I recently started working on a project that’s been sitting around in the basement for ages. I’m pretty sure I only acquired it after I bought the house, so it’s been sitting around less than 3 years, but it’s still just been sitting around patiently (as is the case with many other projects I’ve got).
The project in question is sort of a recycling effort, really. What I took home was formerly the massive upper section of a TV entertainment centre armoire. When I say massive, I mean it (see photos farther down). The main body of the cabinet was 28 3/4" deep 55" high, and 44 1/2" wide (plus the 2" crown around the top). It may not seem that big when you're just reading numbers on a page (or on a screen in this case), but trust me, this is a monster. Some of the biggest armoires I ever put together rarely exceeded 24" deep. This cabinet wouldn’t even fit through a regular 30" wide door. This top part sat on a matching base cabinet, and the full height was probably 7 feet or more (I don't really remember - the owners had cathedral ceilings so it didn't matter). The owners also had 2 matching bookcases.
The cabinet was brought into our workshop for some modifications. Basically, I can’t even remember exactly what the client wanted us to do to it, but it was easier for us to just rebuild a new one than to take it apart and re-cut/modify it. EDIT: Actually now I remember what they wanted us to do, and I have a photo of the new cabinet. Basically they wanted the 55" top cabinet chopped down to something like 20" high with a single fold-down door like a barrister’s bookcase. The original cabinet had two front doors that were on tracks (pocket doors). There were just too many reconfigurations and modifications needed, which is why we made a complete new cabinet.
The new cabinet we made, which has a drop down door, divider, and 2 adjustable shelves.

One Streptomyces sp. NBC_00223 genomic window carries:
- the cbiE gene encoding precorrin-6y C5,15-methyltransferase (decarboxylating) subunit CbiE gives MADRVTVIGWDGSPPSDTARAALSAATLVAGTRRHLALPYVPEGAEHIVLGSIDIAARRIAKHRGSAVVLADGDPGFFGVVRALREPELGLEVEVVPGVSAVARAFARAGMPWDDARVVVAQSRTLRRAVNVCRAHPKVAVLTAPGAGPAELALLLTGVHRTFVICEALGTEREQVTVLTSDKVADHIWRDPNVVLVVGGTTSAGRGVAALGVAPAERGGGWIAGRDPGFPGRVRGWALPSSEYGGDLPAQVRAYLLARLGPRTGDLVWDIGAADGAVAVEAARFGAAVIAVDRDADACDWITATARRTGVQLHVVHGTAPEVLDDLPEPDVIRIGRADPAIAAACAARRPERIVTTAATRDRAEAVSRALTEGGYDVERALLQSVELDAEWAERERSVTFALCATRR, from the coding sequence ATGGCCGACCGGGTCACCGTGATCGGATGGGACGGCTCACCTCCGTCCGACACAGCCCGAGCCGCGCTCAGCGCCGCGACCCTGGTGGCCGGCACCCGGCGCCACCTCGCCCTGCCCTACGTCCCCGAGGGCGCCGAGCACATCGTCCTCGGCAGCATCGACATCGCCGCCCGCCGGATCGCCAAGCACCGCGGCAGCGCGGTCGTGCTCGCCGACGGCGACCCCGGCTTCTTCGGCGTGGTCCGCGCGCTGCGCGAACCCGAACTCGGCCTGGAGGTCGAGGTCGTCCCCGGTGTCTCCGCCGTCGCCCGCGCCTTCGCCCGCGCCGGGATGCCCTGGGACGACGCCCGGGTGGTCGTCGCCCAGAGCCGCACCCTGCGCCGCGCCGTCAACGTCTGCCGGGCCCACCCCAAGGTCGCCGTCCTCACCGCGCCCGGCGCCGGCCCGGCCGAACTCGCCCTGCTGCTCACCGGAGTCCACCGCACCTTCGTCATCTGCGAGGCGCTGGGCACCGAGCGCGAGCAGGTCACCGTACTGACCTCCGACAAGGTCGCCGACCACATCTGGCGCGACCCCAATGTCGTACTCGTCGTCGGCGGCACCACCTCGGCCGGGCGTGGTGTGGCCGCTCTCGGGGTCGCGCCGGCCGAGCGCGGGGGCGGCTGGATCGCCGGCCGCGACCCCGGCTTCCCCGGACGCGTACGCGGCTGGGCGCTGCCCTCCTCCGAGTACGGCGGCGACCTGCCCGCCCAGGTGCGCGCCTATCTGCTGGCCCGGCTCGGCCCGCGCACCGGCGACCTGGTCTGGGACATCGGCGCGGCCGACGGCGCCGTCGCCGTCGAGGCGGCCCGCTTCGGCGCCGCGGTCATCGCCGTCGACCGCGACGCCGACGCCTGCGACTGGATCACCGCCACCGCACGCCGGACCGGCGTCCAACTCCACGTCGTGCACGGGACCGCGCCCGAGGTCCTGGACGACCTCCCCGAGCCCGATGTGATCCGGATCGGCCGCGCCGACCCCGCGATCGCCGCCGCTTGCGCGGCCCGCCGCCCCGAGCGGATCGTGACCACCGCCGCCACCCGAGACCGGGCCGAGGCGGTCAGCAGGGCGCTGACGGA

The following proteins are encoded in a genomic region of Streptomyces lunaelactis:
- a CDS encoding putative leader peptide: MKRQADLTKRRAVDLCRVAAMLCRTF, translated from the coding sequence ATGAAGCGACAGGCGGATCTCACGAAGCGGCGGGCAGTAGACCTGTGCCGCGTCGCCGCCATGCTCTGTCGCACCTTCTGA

The “leftover” original cabinet was basically trash, and if none of us wanted it, it was going to be cut-up and tossed in the wood stove.
Since this was a SOLID CHERRY cabinet (with just a few parts in cherry veneered particle board), I decided to salvage it. The only problem was that since it was so big, I had to sort of quickly butcher it and knock it apart to get it home in my coworker’s truck.
Some of the pieces (2 sides, top, bottom, and several bits of mouldings):
This was the top moulding or "crown". Also note how ugly and dreary the floors in the dining room look in comparison.
So then it sat in the basement gathering dust. Until now.
I knew exactly what I wanted to do with it, it was just a matter of having the time and motivation to work on it. Basically, I wanted to transform it into a bookcase. The sides were wide enough to be cut down the middle into perfect bookcase width (12 1/2" interior shelf size) and the height was pretty good at about 5 feet once I put some feet on it. The only issues are that I only have so much material that I can reuse, and I want to try to rebuild the entire thing without needing to buy any new cherry ($$$$). So far so good, but I am going to be missing shelves, and probably also a top, since this cabinet didn’t have a finished top on it originally. I can either make pine or plywood shelves, or MAYBE get some cheap cherry particle board from work (which I’ll need to do for the top). We happen to have a bunch of “less than perfect” cherry veneer stuff that my boss bought on sale years ago for dirt cheap. Otherwise pine will be fine too, since I’ll probably be installing a pine beadboard back.
Work so far:
OK, here's one of the original uncut side panels. The height of the cabinet and width are the same, but this is how deep it was before:
The original knob locations are here:
But I'd much prefer them here:
The holes aren't drilled yet, but what I might do is install the knobs like above, and use the old holes for locks on each door. It will depend if I can find some locks with a usable backset that matches (that means that the keyhole is the right distance from the edge of the door).
The existing leftovers from this cabinet are not the best quality. The joinery is rough, the cuts are uneven, and the sanding job is poor, but I’m not going to make too much efforts to fix it. The finished bookcase will remain a bit “rustic”. It should still look pretty awesome, since it’s relatively hard to make cherry look bad.
I’m really looking forward to having the extra storage for my books. I actually have quite a lot of books, and this one will end up housing all my clock repair books, and probably the woodworking ones as well.